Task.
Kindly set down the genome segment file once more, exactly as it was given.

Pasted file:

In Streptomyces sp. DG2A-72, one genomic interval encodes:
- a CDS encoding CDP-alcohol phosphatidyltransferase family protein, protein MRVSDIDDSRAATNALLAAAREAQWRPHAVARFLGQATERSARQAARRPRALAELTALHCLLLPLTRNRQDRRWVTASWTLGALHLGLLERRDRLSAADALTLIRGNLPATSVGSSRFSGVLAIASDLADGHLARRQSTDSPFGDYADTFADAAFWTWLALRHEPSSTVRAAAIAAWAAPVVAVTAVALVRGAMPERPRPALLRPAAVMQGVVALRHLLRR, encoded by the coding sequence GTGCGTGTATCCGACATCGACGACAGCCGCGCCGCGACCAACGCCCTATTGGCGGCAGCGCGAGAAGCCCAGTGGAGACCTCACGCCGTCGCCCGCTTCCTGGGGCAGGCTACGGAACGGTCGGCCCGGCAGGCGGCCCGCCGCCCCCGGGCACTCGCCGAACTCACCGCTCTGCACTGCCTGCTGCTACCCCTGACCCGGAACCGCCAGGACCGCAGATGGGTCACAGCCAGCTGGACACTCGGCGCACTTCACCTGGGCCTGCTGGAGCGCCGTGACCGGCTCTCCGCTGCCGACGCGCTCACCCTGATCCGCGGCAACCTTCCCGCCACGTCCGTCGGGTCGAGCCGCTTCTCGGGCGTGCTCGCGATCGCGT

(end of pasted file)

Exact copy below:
In Streptomyces sp. DG2A-72, one genomic interval encodes:
- a CDS encoding CDP-alcohol phosphatidyltransferase family protein, protein MRVSDIDDSRAATNALLAAAREAQWRPHAVARFLGQATERSARQAARRPRALAELTALHCLLLPLTRNRQDRRWVTASWTLGALHLGLLERRDRLSAADALTLIRGNLPATSVGSSRFSGVLAIASDLADGHLARRQSTDSPFGDYADTFADAAFWTWLALRHEPSSTVRAAAIAAWAAPVVAVTAVALVRGAMPERPRPALLRPAAVMQGVVALRHLLRR, encoded by the coding sequence GTGCGTGTATCCGACATCGACGACAGCCGCGCCGCGACCAACGCCCTATTGGCGGCAGCGCGAGAAGCCCAGTGGAGACCTCACGCCGTCGCCCGCTTCCTGGGGCAGGCTACGGAACGGTCGGCCCGGCAGGCGGCCCGCCGCCCCCGGGCACTCGCCGAACTCACCGCTCTGCACTGCCTGCTGCTACCCCTGACCCGGAACCGCCAGGACCGCAGATGGGTCACAGCCAGCTGGACACTCGGCGCACTTCACCTGGGCCTGCTGGAGCGCCGTGACCGGCTCTCCGCTGCCGACGCGCTCACCCTGATCCGCGGCAACCTTCCCGCCACGTCCGTCGGGTCGAGCCGCTTCTCGGGCGTGCTCGCGATCGCGT